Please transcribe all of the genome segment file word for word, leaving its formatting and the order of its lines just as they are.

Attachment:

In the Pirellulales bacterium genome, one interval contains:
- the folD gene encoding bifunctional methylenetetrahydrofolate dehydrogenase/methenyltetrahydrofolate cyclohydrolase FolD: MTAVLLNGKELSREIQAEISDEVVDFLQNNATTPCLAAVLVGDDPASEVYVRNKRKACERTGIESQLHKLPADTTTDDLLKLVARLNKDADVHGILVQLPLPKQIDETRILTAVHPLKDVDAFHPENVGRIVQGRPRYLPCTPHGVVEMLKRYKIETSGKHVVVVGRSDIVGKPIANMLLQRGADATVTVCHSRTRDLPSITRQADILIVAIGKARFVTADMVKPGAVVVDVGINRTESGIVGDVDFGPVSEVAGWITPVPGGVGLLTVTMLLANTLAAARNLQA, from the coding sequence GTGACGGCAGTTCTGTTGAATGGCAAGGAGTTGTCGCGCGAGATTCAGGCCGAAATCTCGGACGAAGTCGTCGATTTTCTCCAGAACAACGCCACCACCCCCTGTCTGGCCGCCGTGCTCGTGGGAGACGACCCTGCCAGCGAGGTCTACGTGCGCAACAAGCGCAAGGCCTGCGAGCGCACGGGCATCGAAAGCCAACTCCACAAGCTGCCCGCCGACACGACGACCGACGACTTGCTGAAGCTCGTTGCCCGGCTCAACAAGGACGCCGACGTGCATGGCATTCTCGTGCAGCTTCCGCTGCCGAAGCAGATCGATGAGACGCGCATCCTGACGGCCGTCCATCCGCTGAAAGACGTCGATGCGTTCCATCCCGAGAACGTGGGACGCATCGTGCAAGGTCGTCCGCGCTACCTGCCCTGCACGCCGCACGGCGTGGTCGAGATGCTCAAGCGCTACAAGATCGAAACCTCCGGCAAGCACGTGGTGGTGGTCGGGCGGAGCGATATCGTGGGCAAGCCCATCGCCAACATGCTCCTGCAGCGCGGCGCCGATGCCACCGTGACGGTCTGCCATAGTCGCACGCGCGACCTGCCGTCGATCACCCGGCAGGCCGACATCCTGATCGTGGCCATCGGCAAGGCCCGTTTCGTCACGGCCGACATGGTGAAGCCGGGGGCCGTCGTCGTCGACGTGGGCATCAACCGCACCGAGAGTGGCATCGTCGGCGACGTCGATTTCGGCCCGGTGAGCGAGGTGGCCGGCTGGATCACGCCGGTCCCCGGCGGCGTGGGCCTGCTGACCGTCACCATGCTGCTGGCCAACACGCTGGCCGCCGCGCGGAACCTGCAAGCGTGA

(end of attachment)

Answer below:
In the Pirellulales bacterium genome, one interval contains:
- the folD gene encoding bifunctional methylenetetrahydrofolate dehydrogenase/methenyltetrahydrofolate cyclohydrolase FolD: MTAVLLNGKELSREIQAEISDEVVDFLQNNATTPCLAAVLVGDDPASEVYVRNKRKACERTGIESQLHKLPADTTTDDLLKLVARLNKDADVHGILVQLPLPKQIDETRILTAVHPLKDVDAFHPENVGRIVQGRPRYLPCTPHGVVEMLKRYKIETSGKHVVVVGRSDIVGKPIANMLLQRGADATVTVCHSRTRDLPSITRQADILIVAIGKARFVTADMVKPGAVVVDVGINRTESGIVGDVDFGPVSEVAGWITPVPGGVGLLTVTMLLANTLAAARNLQA, from the coding sequence GTGACGGCAGTTCTGTTGAATGGCAAGGAGTTGTCGCGCGAGATTCAGGCCGAAATCTCGGACGAAGTCGTCGATTTTCTCCAGAACAACGCCACCACCCCCTGTCTGGCCGCCGTGCTCGTGGGAGACGACCCTGCCAGCGAGGTCTACGTGCGCAACAAGCGCAAGGCCTGCGAGCGCACGGGCATCGAAAGCCAACTCCACAAGCTGCCCGCCGACACGACGACCGACGACTTGCTGAAGCTCGTTGCCCGGCTCAACAAGGACGCCGACGTGCATGGCATTCTCGTGCAGCTTCCGCTGCCGAAGCAGATCGATGAGACGCGCATCCTGACGGCCGTCCATCCGCTGAAAGACGTCGATGCGTTCCATCCCGAGAACGTGGGACGCATCGTGCAAGGTCGTCCGCGCTACCTGCCCTGCACGCCGCACGGCGTGGTCGAGATGCTCAAGCGCTACAAGATCGAAACCTCCGGCAAGCACGTGGTGGTGGTCGGGCGGAGCGATATCGTGGGCAAGCCCATCGCCAACATGCTCCTGCAGCGCGGCGCCGATGCCACCGTGACGGTCTGCCATAGTCGCACGCGCGACCTGCCGTCGATCACCCGGCAGGCCGACATCCTGATCGTGGCCATCGGCAAGGCCCGTTTCGTCACGGCCGACATGGTGAAGCCGGGGGCCGTCGTCGTCGACGTGGGCATCAACCGCACCGAGAGTGGCATCGTCGGCGACGTCGATTTCGGCCCGGTGAGCGAGGTGGCCGGCTGGATCACGCCGGTCCCCGGCGGCGTGGGCCTGCTGACCGTCACCATGCTGCTGGCCAACACGCTGGCCGCCGCGCGGAACCTGCAAGCGTGA